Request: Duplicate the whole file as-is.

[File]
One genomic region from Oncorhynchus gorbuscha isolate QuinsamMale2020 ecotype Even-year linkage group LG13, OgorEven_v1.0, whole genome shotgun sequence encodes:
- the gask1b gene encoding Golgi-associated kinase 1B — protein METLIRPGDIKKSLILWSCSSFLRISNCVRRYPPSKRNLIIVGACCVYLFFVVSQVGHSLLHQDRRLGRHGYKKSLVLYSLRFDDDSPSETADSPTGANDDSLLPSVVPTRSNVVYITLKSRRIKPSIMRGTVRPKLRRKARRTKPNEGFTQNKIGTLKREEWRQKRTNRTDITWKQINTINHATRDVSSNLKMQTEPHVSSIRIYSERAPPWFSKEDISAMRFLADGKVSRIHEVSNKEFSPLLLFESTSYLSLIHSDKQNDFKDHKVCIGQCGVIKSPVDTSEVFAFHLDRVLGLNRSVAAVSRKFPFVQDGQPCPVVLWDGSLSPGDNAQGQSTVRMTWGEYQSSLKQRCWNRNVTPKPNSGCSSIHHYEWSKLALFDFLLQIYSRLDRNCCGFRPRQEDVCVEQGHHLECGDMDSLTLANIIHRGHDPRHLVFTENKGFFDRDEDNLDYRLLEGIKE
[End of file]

One genomic region from Oncorhynchus gorbuscha isolate QuinsamMale2020 ecotype Even-year linkage group LG13, OgorEven_v1.0, whole genome shotgun sequence encodes:
- the gask1b gene encoding Golgi-associated kinase 1B — protein METLIRPGDIKKSLILWSCSSFLRISNCVRRYPPSKRNLIIVGACCVYLFFVVSQVGHSLLHQDRRLGRHGYKKSLVLYSLRFDDDSPSETADSPTGANDDSLLPSVVPTRSNVVYITLKSRRIKPSIMRGTVRPKLRRKARRTKPNEGFTQNKIGTLKREEWRQKRTNRTDITWKQINTINHATRDVSSNLKMQTEPHVSSIRIYSERAPPWFSKEDISAMRFLADGKVSRIHEVSNKEFSPLLLFESTSYLSLIHSDKQNDFKDHKVCIGQCGVIKSPVDTSEVFAFHLDRVLGLNRSVAAVSRKFPFVQDGQPCPVVLWDGSLSPGDNAQGQSTVRMTWGEYQSSLKQRCWNRNVTPKPNSGCSSIHHYEWSKLALFDFLLQIYSRLDRNCCGFRPRQEDVCVEQGHHLECGDMDSLTLANIIHRGHDPRHLVFTENKGFFDRDEDNLDYRLLEGIKE